In the world of dividend investing, many claim to be excellent stock pickers, trying to maximize returns by betting on a concentrated portfolio of 10 – 15 stocks. After all, it is easier to find 10 great dividend stocks, than finding 30 or more of them. This sounds like a decent plan if you are already collecting a generous pension and have a decent amount of social security kicking in. Such investors could likely afford to build a concentrated dividend portfolio, and take huge risks in the process. Even if you do a fantastic research, and know the company and industry inside out, you can still lose money on a stock. In general, all the information you have about a stock is based on past data and assumptions based on it. While companies like Coca-Cola (KO) and McDonald’s (MCD) look like long-term winners for the next 30 years, I could see several scenarios where they could go to zero in the process. That being said, this does not mean that they will go to zero, but just that investors might have to regularly monitor the positions in their portfolios. I also believe that investors should not only focus on quality regardless at price. Instead, investors should focus on finding quality stocks at a reasonable price.

If I were to decide between purchasing shares of Coca-Cola (KO) trading at 22 times earnings or Chevron (CVX) at 9.50 times, I would likely choose Chevron. I will still hold on to Coca-Cola for decades, but for new money, I would choose Chevron. Some attractive companies in other sectors include:

Air Products & Chemicals (APD) is a stock in the materials sector, which has boosted dividends for 31 years in a row. This dividend champion company trades at 16.80 times earnings, and yields 3%. Check my analysis of Air Products & Chemicals.

Chevron (CVX)  is a stock in the energy sector, which has boosted dividends for 26 years in a row. This dividend champion trades at 9.50 times earnings, and yields 3.20%. Check my analysis of Chevron.

United Technologies (UTX)  is a stock in the industrials sector, which has boosted dividends for 19 years in a rowThis dividend achiever company trades at 14.20 times earnings, and yields 2.20%. Check my analysis of United Technologies.

Aflac (AFL)  is a stock in the financial sector, which has boosted dividends for 30 years in a rowThis dividend champion trades at 8.70 times earnings, and yields 2.50%. Check my analysis of Aflac.

One of my favorite reasons and examples on why dividend investors should hold a diversified portfolio is the Financial Crisis of 2007 – 2009. For several decades before that, investors in stable companies such as Bank of America (BAC) collected higher dividends, while also enjoying above average dividend yields.

The current rage is all about consumer staples. While I enjoy the stable nature of many consumer staples companies such as Procter & Gamble (PG) and Coca-Cola (KO), I do not want to place all of my bets on a single sector. It is true that consumers tend to purchase Gillette razors, shaving cream, Coca-Cola drinks repeatedly and they also tend to stick to the products they use for years. However, if companies make a few wrong moves such as making the wrong acquisition and taking on too much debt, not investing enough in the business or simply if company’s products are deemed to be unhealthy for the population, they could lose money and cut the dividends.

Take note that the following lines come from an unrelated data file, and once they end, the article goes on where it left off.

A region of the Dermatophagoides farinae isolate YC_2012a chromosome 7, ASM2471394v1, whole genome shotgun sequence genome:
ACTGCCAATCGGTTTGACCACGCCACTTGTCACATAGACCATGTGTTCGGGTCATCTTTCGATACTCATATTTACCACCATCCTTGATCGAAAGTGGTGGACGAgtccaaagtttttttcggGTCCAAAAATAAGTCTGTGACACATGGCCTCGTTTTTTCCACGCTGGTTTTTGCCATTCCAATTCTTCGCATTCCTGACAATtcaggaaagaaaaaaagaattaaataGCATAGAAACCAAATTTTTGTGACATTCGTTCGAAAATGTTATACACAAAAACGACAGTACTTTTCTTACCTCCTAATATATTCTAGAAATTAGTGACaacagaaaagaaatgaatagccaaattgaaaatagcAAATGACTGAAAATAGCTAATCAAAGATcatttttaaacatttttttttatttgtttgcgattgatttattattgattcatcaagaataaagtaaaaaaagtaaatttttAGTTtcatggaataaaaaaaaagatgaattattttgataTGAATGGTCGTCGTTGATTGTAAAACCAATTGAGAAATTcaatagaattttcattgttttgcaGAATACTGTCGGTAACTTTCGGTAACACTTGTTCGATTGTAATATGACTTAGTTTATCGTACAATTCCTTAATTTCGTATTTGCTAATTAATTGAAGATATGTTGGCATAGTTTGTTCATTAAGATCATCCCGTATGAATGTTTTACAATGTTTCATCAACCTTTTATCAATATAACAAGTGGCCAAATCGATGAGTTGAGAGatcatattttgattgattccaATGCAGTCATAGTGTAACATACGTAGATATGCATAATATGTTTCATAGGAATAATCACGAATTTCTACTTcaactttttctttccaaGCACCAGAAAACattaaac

When analyzing my portfolio, I noted that Consumer Staples accounted for 36% of it, while Energy, Financials and Healthcare accounted for 22%, 12% and 11% respectively.  After that I have exposure to five sectors, which accounts for a whopping 19% of my portfolio. These sectors include Industrials, Consumer Discretionary, Information Technology, Materials and Utilities. Unlike most other dividend investors, I do not have much exposure to US telecom stocks, since I find their dividend payouts to be too high in general, and thus I do not trust the dividend yields. In addition, I doubt that long-term dividend growth will be more than 3%/year for the largest players such as Verizon (VZ) and AT&T (T). I do have exposure to Vodafone (VOD) however, which accounts for less than 0.60% of my portfolios.

Just because I am underweight Utilities does not mean that I will load up so that I increase my exposure. The stocks in my portfolio are geared towards paying a decent dividend today, with the potential for growing it over time, while potentially delivering strong total returns in the process. Most utilities pay high current yields, but have limited prospects for increasing earnings and dividends over time. In fact, many utilities are actually prone to cutting distributions to income investors. 

Saturday, May 25, 2013

Best Income Investing Articles for May 2013

For your weekend reading enjoyment, I have highlighted a few interesting articles from the archives, which I find to be relevant today. The first five articles have been written and posted on this site, while the last five have been selected from other authors. I tend to post anywhere between three to four articles to my site every week. I usually try to write at least one or two articles that contain timeless information concerning dividend investing. This could include information about my strategy, or other pieces of information, which could be useful to dividend investors.

Below, I have highlighted a few articles posted on this site, which many readers have found interesting:
I read a lot about companies, and also read a lot of interesting articles from all over the web. A few that I really enjoyed over the past several months include: